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Challenges in the Catskills

Reconstructing the NYC Gilboa Dam

Rodney E. Holderbaum, P.E.
Paul Costa, P.E.
Alon Dominitz, P.E.

The 84-year-old Gilboa Dam that impounds Schoharie Reservoir is a key component of the New York City Department of Environmental Protection's (NYCDEP) water supply system. This system serves approximately 8 million people in New York City and 1 million people upstate, delivers approximately 1.2 billion gallons of water per day, and is arguably the largest gravity fed, unfiltered, water supply system in the world. The Schoharie Reservoir accounts for approximately 15% of the water delivered by this system. In 2004, the NYCDEP embarked on a program to completely renovate and update Gilboa Dam. The NYCDEP, along with its design team, a joint-venture of Gannett Fleming and Hazen and Sawyer, has navigated through a maze of technical, operational, environmental, public involvement, and regulatory permitting issues, and is now in the early stages of construction. This article describes the evolution of the project and the measures taken to renew this facility for the next 80 to 100 years of operation.

Project Overview

The Catskill Water Supply system is one of three surface water systems operated by NYCDEP. The northern-most component of New York City's raw water system, the Catskill system provides over 40 percent of the city's water.

Two reservoirs, Schoharie and Ashokan, form the Catskill system's water supply source and represent major components of the overall system. The two reservoirs, situated in New York's Catskill Mountain region, are located about 75-120 miles north-northwest of Manhattan. Schoharie Reservoir, which can store up to 19.5 billion gallons, is impounded by the Gilboa Dam, constructed in 1919-1927. The Gilboa Dam and Schoharie Reservoir mainly serve as a diversion system for transferring water from the 314-square-mile Schoharie Creek watershed to the 256-square-mile Esopus Creek watershed via an intake chamber located about 3 miles upstream of Gilboa Dam on the western shore of the 5-mile-long Schoharie Reservoir. From the Shandaken Tunnel intake chamber, diverted water travels about 18 miles through the Shandaken Tunnel, where it discharges into Esopus Creek and then travels approximately another 5 miles to Ashokan Reservoir.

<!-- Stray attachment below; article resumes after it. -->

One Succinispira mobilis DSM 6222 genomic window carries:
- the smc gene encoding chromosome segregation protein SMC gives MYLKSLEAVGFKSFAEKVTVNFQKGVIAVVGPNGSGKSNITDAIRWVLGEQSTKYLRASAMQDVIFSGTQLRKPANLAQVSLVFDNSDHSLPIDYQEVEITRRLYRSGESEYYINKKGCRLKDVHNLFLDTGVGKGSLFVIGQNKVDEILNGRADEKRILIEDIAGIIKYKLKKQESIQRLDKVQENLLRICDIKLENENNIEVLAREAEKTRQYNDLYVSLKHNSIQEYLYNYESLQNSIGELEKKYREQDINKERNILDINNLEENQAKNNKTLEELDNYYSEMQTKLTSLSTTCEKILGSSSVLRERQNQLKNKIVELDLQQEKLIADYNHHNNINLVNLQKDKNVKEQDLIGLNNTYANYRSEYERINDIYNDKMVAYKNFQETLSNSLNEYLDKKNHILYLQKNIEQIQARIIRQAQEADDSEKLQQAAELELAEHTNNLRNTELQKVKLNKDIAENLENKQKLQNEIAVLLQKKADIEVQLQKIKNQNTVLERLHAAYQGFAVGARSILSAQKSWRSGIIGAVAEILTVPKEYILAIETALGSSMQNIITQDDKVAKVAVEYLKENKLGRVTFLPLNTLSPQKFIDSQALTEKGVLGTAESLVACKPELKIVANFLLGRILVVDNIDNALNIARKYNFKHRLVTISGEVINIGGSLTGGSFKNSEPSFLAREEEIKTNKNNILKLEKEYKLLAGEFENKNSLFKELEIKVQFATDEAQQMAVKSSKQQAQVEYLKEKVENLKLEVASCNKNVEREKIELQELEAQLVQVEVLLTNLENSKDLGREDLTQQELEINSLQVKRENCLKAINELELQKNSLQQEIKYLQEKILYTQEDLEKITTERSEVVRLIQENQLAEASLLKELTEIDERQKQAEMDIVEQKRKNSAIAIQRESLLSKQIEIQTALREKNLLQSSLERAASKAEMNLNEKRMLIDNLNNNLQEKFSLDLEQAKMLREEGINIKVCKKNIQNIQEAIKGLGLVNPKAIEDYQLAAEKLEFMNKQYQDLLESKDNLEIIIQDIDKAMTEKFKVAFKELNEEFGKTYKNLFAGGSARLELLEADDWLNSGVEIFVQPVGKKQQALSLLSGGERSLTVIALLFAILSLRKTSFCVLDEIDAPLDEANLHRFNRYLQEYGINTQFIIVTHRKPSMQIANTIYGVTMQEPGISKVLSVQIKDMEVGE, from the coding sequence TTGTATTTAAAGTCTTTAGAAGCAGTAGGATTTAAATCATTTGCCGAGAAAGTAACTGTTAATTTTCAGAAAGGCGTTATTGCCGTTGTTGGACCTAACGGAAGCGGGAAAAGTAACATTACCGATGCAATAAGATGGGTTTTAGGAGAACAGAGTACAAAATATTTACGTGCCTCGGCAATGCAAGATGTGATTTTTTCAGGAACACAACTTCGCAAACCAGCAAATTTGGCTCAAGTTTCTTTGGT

Ashokan Reservoir, which can store up to 127.8 billion gallons, is impounded by Olive Bridge Dam and a system of seven large earthfill dikes constructed in 1909-1915. Water is transferred from the Ashokan Reservoir to the city via the 92-mile-long Catskill Aqueduct. Figure 1 provides an illustration of New York City's water supply system, including the Catskill System.

Historical Perspective / Project Timeline

Gilboa Dam consists of a 700-foot-long earth embankment with a concrete corewall, and a 160-foot-high, 1,324-foot-long cyclopean concrete spillway (Figures 2 and 3). Design of the dam was completed in 1917, but start of construction was delayed until 1919. Original design records indicate that the spillway design flood was estimated to result in 5 feet of spillway crest overtopping. However, the spillway was conservatively designed with 20 feet of freeboard between the spillway crest and the dam crest. Throughout the 84-year service life of the structure, several floods resulted in spillway heads greater than 5 feet, with the January 1996 record flood resulting in a maximum spillway head of 6.7 feet.